HESS – Just Another Day

HESS - Just Another Day


Frontiers Records
Release date: March 21, 2003

User Review
0/10 (0 votes)

Harem Scarem vocalist Harry Hess took a note from Jack Russell and Geoff Tate and left his respective band long enough to make a solo album. Russell created a completely un-Great White but still stellar release (that didn’t sell much) while Tate sadly sounded like a horrid David Bowie clone most of his solo CD. Hess finds the middle ground on his Just Another Day, as far as sticking to his roots but also trying something new.

Hess’ current and ex-band mates help him out here in droves — Pete Lesperance, Darren Smith and Creighton Doane — along with some other friends like Eric Martin, Mike Turner and Ray Coburn.

The first song, “Look Right Through Me,” has Rod Stewart written all over it as you hear the first couple lines. Where Harem Scarem is a hard rock entity, with Hess the main songwriter, Hess decides to show a different aspect to his song writing abilities here and write something even your 87 year-old grannie would like. It’s a very simple melody, smooth vocals, and just a good tune.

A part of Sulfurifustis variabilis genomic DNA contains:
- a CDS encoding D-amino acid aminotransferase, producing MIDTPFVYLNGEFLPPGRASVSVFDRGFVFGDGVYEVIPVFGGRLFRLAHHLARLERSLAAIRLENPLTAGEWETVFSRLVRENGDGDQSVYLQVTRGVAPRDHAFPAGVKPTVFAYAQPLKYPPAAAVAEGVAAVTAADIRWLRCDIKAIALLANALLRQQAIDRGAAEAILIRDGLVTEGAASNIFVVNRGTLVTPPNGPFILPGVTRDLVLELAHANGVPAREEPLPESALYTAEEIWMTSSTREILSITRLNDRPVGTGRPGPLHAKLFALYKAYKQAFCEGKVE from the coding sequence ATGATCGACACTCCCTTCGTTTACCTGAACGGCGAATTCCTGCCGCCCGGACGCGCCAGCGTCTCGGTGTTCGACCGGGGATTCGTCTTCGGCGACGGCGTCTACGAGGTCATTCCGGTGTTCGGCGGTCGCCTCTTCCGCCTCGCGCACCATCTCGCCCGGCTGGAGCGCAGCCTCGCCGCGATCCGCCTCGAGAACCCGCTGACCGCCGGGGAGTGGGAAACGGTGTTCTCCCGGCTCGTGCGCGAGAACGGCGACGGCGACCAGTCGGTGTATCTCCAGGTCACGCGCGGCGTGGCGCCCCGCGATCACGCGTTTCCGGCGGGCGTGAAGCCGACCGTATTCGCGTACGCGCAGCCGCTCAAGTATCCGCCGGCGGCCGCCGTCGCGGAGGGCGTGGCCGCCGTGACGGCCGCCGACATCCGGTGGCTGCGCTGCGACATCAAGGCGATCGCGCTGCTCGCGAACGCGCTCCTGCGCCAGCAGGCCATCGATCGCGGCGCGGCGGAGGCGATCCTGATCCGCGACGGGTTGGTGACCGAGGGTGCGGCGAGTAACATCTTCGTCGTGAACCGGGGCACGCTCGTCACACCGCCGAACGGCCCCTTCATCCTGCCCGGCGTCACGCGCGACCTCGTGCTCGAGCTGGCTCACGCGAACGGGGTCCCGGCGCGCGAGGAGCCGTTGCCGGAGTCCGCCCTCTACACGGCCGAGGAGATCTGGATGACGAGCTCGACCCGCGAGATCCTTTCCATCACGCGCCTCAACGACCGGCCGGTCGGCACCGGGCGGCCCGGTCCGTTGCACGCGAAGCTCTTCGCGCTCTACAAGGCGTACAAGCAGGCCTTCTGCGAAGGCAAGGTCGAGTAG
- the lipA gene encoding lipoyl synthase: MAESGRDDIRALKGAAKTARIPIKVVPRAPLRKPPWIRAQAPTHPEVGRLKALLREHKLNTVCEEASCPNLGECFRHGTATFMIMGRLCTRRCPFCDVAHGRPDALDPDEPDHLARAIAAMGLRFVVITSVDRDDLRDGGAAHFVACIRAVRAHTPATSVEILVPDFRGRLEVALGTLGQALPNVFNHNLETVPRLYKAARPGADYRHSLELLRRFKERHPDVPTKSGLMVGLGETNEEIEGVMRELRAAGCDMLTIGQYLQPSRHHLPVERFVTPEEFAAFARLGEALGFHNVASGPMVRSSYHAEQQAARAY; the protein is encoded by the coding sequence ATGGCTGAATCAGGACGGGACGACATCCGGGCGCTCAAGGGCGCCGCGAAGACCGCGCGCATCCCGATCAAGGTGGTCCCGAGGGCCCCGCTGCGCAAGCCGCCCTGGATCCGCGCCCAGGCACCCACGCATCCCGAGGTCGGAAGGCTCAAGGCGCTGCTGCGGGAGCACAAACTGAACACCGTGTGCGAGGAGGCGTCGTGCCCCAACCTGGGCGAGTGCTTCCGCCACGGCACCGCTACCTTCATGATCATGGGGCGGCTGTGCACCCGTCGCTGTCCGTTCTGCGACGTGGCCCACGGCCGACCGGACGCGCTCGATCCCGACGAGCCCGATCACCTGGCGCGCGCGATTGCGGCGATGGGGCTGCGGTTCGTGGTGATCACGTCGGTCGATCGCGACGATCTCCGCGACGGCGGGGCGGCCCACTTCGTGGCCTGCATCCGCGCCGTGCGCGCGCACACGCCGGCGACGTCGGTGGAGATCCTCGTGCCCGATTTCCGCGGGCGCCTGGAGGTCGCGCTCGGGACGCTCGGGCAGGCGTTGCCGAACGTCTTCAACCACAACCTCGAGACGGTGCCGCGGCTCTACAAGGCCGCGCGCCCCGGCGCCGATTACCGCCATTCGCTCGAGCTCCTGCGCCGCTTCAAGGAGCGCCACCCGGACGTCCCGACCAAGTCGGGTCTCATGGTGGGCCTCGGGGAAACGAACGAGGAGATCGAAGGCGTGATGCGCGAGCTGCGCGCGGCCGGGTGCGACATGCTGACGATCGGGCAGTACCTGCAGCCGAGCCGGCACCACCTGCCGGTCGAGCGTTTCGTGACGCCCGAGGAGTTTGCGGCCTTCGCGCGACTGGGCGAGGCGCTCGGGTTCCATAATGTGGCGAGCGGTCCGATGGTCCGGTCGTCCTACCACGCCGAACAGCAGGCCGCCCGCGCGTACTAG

Suddenly, you’ll hear a Lenny Kravitz vibe on the second offering, “Wasted Away.” The falsetto gets a little much during the verses, but again, the Kravitz-like energy drives the chorus, and you’d be a dolt not to like this song as well.

The best song by leaps and bounds is the 8th song, “Why.” It has a very strong American modern rock feel to it, like something Lit or the Marvelous 3 would write. Hess is a damn chameleon on Just Another Day, and not in a bad way. This song has the most energy on the CD, and while like the rest of the album it’s radio friendly, at least it shows a little attitude vocally and lyrically, with the words, “why can’t everything go my way and not yours.”

Some of the songs that just don’t quite do it are “The Deep End,” “Everybody” and “Two Ways,” although again, Hess never misses by much and the chorus to “Two Ways” is worthy. The ballad and album title “Just Another Day,” isn’t bad either. It’s the kind of background music you could see in some insipid teen angst movie when the main character is crying because he/she had to settle for a regular Porsche and not the convertible they really really wanted!

Hess also re-records the Harem Scarem classic “Sentimental Blvd,” and no, it doesn’t sound anything like Night Ranger’s “Sentimental Street,” if that’s where you thought this review was going.

It’s obvious Hess is a talent. As stated before, he can sound like many different artists, while never sounding bad or like he’s forcing the vocals. This is by no means “metal,” though. It’s just good ol’ rock and roll. Go Canada!

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